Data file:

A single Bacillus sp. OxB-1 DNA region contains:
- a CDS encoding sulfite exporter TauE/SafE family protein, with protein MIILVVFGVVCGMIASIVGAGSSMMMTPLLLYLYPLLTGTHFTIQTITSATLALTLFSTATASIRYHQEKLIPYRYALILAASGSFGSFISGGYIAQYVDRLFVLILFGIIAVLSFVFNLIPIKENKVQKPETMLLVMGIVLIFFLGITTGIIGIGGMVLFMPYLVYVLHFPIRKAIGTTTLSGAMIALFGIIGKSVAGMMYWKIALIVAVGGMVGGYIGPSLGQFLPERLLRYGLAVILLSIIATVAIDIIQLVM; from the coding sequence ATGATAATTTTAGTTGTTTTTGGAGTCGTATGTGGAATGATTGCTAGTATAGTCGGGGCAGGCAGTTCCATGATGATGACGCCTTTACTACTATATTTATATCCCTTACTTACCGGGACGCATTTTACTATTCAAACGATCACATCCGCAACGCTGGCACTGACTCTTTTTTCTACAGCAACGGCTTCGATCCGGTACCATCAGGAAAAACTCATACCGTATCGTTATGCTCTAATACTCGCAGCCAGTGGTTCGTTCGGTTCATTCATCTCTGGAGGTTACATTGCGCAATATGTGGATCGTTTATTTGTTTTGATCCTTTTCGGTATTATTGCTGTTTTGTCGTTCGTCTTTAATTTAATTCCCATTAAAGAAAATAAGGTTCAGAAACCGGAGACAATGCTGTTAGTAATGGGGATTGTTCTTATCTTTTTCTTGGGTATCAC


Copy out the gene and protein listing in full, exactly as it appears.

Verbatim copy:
A single Bacillus sp. OxB-1 DNA region contains:
- a CDS encoding sulfite exporter TauE/SafE family protein, with protein MIILVVFGVVCGMIASIVGAGSSMMMTPLLLYLYPLLTGTHFTIQTITSATLALTLFSTATASIRYHQEKLIPYRYALILAASGSFGSFISGGYIAQYVDRLFVLILFGIIAVLSFVFNLIPIKENKVQKPETMLLVMGIVLIFFLGITTGIIGIGGMVLFMPYLVYVLHFPIRKAIGTTTLSGAMIALFGIIGKSVAGMMYWKIALIVAVGGMVGGYIGPSLGQFLPERLLRYGLAVILLSIIATVAIDIIQLVM; from the coding sequence ATGATAATTTTAGTTGTTTTTGGAGTCGTATGTGGAATGATTGCTAGTATAGTCGGGGCAGGCAGTTCCATGATGATGACGCCTTTACTACTATATTTATATCCCTTACTTACCGGGACGCATTTTACTATTCAAACGATCACATCCGCAACGCTGGCACTGACTCTTTTTTCTACAGCAACGGCTTCGATCCGGTACCATCAGGAAAAACTCATACCGTATCGTTATGCTCTAATACTCGCAGCCAGTGGTTCGTTCGGTTCATTCATCTCTGGAGGTTACATTGCGCAATATGTGGATCGTTTATTTGTTTTGATCCTTTTCGGTATTATTGCTGTTTTGTCGTTCGTCTTTAATTTAATTCCCATTAAAGAAAATAAGGTTCAGAAACCGGAGACAATGCTGTTAGTAATGGGGATTGTTCTTATCTTTTTCTTGGGTATCAC